Not only can shoppers enjoy an unbelievable selection of fresh produce, but they can also dig into some of the best street food in the city. If you’re in the mood for something sweet, try the traditional Prague strudels. The Apple Strudel might be the best sweet pastry in town. Had enough klobása or deep-fried cheese? You can always take an apple to go… 

SAPA Praha

Not everyone in the country is of purely Czech descent, which makes it refreshing to find cuisine and culture from far-flung places when traveling through Prague. SAPA Praha, Prague’s “Little Vietnam” neighborhood, is well worth the metro ride from Prague’s Main Railway Station. This market and shopping center is teeming with vibrant goods imported from Vietnam or created by local producers. 

Like many Asian malls and markets, the food court has an elevated status at SAPA Praha. There are steamy bowls of pho, banh mi sandwiches, and bun cha (meatballs) that are perfect lunch options. This is one of the best places in Prague to get non-Czech cuisine. Anyone who is vegetarian or meat-fatigued (pork knuckle and sausage aren’t everyday meals for most people) will be delighted to find a variety of delicious and light dishes of veggie-friendly Vietnamese classics.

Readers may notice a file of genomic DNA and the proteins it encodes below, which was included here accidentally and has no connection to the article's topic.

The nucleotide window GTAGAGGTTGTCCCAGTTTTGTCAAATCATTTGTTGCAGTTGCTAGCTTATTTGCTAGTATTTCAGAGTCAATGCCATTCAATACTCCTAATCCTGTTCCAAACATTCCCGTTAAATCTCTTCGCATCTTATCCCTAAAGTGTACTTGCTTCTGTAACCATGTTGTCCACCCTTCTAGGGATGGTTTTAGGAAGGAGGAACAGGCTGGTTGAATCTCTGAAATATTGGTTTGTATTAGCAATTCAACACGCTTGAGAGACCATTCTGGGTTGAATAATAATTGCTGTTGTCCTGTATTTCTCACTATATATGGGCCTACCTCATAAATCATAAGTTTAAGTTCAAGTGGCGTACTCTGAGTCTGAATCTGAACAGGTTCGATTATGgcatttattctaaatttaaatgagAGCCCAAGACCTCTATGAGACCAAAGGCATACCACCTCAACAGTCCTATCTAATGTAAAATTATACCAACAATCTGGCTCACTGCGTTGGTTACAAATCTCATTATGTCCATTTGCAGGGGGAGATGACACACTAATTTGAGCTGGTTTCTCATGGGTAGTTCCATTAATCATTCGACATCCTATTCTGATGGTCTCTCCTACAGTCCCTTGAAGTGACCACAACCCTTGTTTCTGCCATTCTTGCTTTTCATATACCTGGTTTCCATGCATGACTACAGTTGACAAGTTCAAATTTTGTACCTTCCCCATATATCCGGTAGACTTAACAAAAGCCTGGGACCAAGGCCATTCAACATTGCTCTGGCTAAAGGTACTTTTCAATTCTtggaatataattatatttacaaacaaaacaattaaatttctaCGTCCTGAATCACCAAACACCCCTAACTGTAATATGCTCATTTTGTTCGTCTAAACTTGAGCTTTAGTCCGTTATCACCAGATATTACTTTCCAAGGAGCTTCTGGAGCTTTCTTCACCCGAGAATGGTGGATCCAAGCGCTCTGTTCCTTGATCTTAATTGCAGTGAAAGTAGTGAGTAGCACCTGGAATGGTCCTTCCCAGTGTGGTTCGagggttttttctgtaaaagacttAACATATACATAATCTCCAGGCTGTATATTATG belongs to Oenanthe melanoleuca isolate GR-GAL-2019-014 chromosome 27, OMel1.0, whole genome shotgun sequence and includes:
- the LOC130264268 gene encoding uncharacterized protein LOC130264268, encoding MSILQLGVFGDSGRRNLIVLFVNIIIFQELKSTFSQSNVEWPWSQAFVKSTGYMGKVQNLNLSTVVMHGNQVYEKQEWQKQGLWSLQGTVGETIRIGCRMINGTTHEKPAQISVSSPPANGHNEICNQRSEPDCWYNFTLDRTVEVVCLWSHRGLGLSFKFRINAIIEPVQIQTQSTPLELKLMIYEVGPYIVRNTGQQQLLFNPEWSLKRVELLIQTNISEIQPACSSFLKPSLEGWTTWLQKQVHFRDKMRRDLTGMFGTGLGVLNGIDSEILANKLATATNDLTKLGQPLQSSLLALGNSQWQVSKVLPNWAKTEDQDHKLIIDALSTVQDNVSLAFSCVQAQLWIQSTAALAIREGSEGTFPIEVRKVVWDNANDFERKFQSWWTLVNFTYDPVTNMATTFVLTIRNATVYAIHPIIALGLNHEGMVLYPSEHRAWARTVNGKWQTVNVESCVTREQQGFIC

Wenceslas Square 

St. Wenceslas is officially known as the patron saint of Bohemia. He is also known as the patron saint of klobása, which is the most common type of sausage on the menu at the street vendors and sausage carts that line this gorgeous boulevard. Wenceslas Square is centrally located near The National Museum (Narodni Muzeum), so walking foods and handheld bites are perfect for being on the go.  

Klobasa is a simple, traditional dish, but there are options. German white sausages and spicy Polish red sausages are common. Heap some onions or sauerkraut on top, and smother in mustard. There is nothing better.